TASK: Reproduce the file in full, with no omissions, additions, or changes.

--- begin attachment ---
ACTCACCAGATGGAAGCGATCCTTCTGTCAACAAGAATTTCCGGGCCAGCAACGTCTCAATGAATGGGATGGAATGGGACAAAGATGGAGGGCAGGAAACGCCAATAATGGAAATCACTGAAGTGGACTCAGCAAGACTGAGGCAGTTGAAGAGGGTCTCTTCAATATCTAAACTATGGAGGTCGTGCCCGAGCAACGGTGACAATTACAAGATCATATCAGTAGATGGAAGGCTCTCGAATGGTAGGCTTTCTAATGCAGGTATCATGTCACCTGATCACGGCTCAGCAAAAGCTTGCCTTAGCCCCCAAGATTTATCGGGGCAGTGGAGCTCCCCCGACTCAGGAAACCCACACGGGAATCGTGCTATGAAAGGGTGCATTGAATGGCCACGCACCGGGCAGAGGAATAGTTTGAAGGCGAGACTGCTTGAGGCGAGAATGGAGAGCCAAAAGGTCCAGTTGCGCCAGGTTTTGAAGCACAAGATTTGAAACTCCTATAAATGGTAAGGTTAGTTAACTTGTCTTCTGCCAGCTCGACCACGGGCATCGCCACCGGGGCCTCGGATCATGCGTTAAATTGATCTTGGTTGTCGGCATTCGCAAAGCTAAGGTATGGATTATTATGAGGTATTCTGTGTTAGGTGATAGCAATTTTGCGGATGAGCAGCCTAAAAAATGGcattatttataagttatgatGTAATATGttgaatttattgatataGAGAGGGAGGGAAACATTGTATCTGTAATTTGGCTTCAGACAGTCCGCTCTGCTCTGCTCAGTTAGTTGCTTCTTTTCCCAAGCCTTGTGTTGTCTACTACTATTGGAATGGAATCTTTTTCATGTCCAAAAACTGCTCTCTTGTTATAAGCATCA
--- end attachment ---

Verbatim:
ACTCACCAGATGGAAGCGATCCTTCTGTCAACAAGAATTTCCGGGCCAGCAACGTCTCAATGAATGGGATGGAATGGGACAAAGATGGAGGGCAGGAAACGCCAATAATGGAAATCACTGAAGTGGACTCAGCAAGACTGAGGCAGTTGAAGAGGGTCTCTTCAATATCTAAACTATGGAGGTCGTGCCCGAGCAACGGTGACAATTACAAGATCATATCAGTAGATGGAAGGCTCTCGAATGGTAGGCTTTCTAATGCAGGTATCATGTCACCTGATCACGGCTCAGCAAAAGCTTGCCTTAGCCCCCAAGATTTATCGGGGCAGTGGAGCTCCCCCGACTCAGGAAACCCACACGGGAATCGTGCTATGAAAGGGTGCATTGAATGGCCACGCACCGGGCAGAGGAATAGTTTGAAGGCGAGACTGCTTGAGGCGAGAATGGAGAGCCAAAAGGTCCAGTTGCGCCAGGTTTTGAAGCACAAGATTTGAAACTCCTATAAATGGTAAGGTTAGTTAACTTGTCTTCTGCCAGCTCGACCACGGGCATCGCCACCGGGGCCTCGGATCATGCGTTAAATTGATCTTGGTTGTCGGCATTCGCAAAGCTAAGGTATGGATTATTATGAGGTATTCTGTGTTAGGTGATAGCAATTTTGCGGATGAGCAGCCTAAAAAATGGcattatttataagttatgatGTAATATGttgaatttattgatataGAGAGGGAGGGAAACATTGTATCTGTAATTTGGCTTCAGACAGTCCGCTCTGCTCTGCTCAGTTAGTTGCTTCTTTTCCCAAGCCTTGTGTTGTCTACTACTATTGGAATGGAATCTTTTTCATGTCCAAAAACTGCTCTCTTGTTATAAGCATCA